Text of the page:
Specifically, if the HHS Secretary determines that a covered entity or business associate has had recognized security practices in place for a year or more, the Secretary may:
- Early-terminate an audit, in the entity’s favor;
- Reduce the amount of a fine;
- Lessen the remedies, such as a corrective action plan (CAP) that HHS might have otherwise imposed.
The legislation recognizes the significance of cyberthreats to the healthcare sector, while addressing concerns of players in the healthcare industry. Many people in the healthcare industry have complained that HIPAA enforcement actions have issued significant penalties to organizations who, even with cybersecurity programs employing best practices, have been victimized by cybersecurity attacks.
The authors of the bill, which has been transmitted to the Senate, believe that a safe harbor will encourage investment in cybersecurity not only for the sake of regulatory compliance, but to enhance patient safety.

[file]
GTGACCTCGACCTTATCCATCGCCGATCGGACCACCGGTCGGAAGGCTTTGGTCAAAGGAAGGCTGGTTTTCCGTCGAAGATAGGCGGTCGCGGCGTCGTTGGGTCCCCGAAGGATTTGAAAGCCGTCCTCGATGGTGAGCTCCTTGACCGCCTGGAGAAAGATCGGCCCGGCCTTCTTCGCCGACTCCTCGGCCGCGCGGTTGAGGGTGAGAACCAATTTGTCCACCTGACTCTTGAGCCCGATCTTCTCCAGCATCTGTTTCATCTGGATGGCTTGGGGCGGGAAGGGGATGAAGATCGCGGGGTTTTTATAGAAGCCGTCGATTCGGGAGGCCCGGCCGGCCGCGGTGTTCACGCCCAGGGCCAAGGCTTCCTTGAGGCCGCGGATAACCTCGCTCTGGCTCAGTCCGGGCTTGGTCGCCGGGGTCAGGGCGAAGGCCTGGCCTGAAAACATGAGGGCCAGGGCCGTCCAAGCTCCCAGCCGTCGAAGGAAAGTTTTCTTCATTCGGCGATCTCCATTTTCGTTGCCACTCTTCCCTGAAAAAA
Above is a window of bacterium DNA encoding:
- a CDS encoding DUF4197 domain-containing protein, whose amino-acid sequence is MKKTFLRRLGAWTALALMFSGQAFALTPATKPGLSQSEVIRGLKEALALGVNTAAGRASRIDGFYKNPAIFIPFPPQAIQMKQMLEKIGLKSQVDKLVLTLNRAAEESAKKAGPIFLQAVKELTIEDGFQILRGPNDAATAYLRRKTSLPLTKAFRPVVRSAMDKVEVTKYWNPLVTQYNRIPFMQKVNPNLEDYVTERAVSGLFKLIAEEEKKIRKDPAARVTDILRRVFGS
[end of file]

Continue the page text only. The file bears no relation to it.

Proposed HIPAA Safe Harbor Bill: Are There Recent Similar Cybersecurity Regulations?
The bill is the latest in a series of safe harbor initiatives designed to improve quality of care. In late November of 2020, HHS published two final rules to reduce regulatory barriers and improve care coordination, which both contain safe harbor provisions that will allow health systems and hospitals to donate cybersecurity technologies to provider offices. These finalized changes to the Anti-Kickback Statute and Stark Laws are designed to remove barriers to s